Tuesday, September 10, 2019

Shipping Law - The collision regulation rules Essay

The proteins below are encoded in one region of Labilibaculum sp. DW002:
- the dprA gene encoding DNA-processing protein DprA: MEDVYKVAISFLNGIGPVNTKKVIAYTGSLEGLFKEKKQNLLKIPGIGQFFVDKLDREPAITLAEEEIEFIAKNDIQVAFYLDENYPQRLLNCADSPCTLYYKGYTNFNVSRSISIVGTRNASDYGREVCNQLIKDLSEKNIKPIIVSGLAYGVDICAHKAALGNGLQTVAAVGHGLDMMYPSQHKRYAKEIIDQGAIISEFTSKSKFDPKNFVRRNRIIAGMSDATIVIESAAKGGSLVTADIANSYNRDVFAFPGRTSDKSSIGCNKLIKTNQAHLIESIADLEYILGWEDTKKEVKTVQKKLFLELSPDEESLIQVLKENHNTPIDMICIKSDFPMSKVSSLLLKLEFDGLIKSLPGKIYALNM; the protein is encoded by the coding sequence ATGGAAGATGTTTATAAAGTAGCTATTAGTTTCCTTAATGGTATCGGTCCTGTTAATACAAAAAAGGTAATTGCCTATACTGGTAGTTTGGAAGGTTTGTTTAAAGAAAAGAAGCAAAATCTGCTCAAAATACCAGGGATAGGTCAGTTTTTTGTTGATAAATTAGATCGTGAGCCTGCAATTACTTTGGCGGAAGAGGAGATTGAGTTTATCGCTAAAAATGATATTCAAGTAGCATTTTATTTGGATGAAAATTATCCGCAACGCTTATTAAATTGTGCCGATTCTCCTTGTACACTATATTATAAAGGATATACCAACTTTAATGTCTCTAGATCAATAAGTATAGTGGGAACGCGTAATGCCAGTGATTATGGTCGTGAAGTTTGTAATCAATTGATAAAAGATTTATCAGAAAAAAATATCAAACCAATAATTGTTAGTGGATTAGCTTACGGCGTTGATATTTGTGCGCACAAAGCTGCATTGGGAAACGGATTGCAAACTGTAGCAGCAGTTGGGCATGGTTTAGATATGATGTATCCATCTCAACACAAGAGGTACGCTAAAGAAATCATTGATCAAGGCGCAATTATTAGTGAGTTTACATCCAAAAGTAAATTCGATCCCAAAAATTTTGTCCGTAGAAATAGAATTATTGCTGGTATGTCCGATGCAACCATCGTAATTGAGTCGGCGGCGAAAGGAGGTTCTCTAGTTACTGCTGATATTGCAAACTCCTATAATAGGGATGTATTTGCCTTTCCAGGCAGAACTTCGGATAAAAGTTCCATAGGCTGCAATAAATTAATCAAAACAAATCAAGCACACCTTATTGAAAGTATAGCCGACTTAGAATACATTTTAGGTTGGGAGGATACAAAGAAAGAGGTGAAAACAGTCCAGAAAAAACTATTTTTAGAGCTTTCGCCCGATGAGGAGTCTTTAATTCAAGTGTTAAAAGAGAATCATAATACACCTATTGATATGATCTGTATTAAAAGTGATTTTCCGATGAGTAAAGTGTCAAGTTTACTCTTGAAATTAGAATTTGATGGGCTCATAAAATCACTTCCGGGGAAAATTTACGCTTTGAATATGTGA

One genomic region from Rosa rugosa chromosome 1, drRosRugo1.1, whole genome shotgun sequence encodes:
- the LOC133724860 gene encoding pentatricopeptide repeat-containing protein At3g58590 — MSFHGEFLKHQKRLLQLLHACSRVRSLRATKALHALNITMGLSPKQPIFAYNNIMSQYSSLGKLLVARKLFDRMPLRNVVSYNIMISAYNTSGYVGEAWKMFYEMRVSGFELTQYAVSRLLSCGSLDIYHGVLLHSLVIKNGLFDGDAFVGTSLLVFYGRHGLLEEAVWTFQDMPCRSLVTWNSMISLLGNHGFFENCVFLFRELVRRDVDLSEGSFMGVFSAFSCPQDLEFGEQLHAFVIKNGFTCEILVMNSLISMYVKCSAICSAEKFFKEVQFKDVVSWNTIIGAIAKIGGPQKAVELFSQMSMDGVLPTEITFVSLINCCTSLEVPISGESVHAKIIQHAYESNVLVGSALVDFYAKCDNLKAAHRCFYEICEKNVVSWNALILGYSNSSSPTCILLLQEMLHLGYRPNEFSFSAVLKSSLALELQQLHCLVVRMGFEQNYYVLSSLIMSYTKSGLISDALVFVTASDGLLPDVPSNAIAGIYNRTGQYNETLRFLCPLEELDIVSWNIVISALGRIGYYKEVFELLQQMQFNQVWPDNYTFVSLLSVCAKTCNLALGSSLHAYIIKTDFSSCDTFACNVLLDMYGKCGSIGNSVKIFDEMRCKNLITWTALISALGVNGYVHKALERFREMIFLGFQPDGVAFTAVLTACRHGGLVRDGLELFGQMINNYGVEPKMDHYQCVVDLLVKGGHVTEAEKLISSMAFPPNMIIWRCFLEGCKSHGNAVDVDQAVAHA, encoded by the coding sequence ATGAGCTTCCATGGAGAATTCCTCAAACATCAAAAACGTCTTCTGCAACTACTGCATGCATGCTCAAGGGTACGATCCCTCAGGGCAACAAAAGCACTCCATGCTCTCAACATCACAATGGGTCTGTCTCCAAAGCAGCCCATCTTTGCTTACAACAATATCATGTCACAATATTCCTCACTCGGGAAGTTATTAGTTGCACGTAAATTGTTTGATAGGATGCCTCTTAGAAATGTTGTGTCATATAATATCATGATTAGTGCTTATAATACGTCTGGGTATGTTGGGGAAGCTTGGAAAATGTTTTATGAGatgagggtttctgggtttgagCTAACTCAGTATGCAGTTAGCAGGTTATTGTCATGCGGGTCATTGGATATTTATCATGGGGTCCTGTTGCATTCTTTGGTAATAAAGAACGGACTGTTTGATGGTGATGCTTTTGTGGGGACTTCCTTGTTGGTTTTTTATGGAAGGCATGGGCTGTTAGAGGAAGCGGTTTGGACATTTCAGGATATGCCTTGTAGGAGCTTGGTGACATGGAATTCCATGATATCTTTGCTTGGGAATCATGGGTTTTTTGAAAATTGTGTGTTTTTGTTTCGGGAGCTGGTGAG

Shipping Law - The collision regulation rules - Essay Example The Merchant Shipping Regulations of 1996 (MSA) provides that the definition of the word "ship" includes hovercraft. More specifically the regulation 2 (1) provides for the application of the Collision Regulations to seaplanes registered in the UK. Moreover, the 1976 Convention does not apply to floating platforms constructed for the purpose of exploring or exploiting the sea-bed, also does not apply to hovercraft.( Chorley & Giles 1999) Section 313 of the Merchant Shipping Act 1995 defines a ship as every description of vessel used in navigation. Section 58 of this act, clearly states that the act applies to a master or employee of a United Kingdom ship or a foreign ship in United Kingdom waters, who does any act that causes or is likely to cause serious injury to a person, or any act that would prevent serious injury to a person (Mandaraka 2001). However, the section 310 of the Act makes the definition of the ship, applicable to hovercraft. By section 311 of the same act, the Secretary of state has power to declare anything which is designed or adapted for sea uses to be a ship of any purpose of the MSAs. However, this power is not yet exercised (Mandaraka 2001). Furthermore, it can be considered that there is a gap in the Merchant Shipping Act of 1995, considering the definition in the words "used in navigation". There is no clear definition in relation with the navigation and therefore relevant definition given from decided cases. Case: Steedman v Scofield The plaintiff was riding a jet-ski when he was involved in a collision with a speedboat driven from the first defendant. The collision was caused by the negligence of the plaintiff while acting as agent or servant of the water-skier. The plaintiff instituted proceedings against the defendants for his personal injuries. It was contended that the action was time barred by the time the writ was issued under the provisions of the S8 of the MCA 1911 (Fizpatrick &Adderson, 2005). The issue was whether the jet-ski was a "vessel used for navigation purposes. In the relevant section of the Merchant Act, the "vessel" is defined as any ship or boat or any other description of vessel used in navigation. Also in the same section (742) is defined the ship as every description of vessel used in navigation not propelled by oars. (Mandaraka 2001) Therefore in accordance with the above definition, the jet-ski was a "vessel" because it was used in navigation for the purpose of the MSA, and I t was also a "ship" because it was not propelled by oars. However, the admiralty judge held for this case that: "to come within the definition of "ship" in accordance with the MSA the jet-ski had to be a vessel used in navigation. A vessel was usually a hollow receptacle for carrying people and the word "vessel" was used to refer to craft larger than rowing boats and it included every description of watercraft used or capable of being used as a mean of transportation in water: a jet-ski was not a vessel!!! The phrase "used in navigation" is referred to the concept of transportation of persons or commodities to intend destination navigation was not considered synonymous with movement in water, but was defined as a movement from one place to another. Therefore, a jet-ski was capable of movement on water but the purpose was not to go from one place to another. It might be possible to navigate a jet-ski but it was not a

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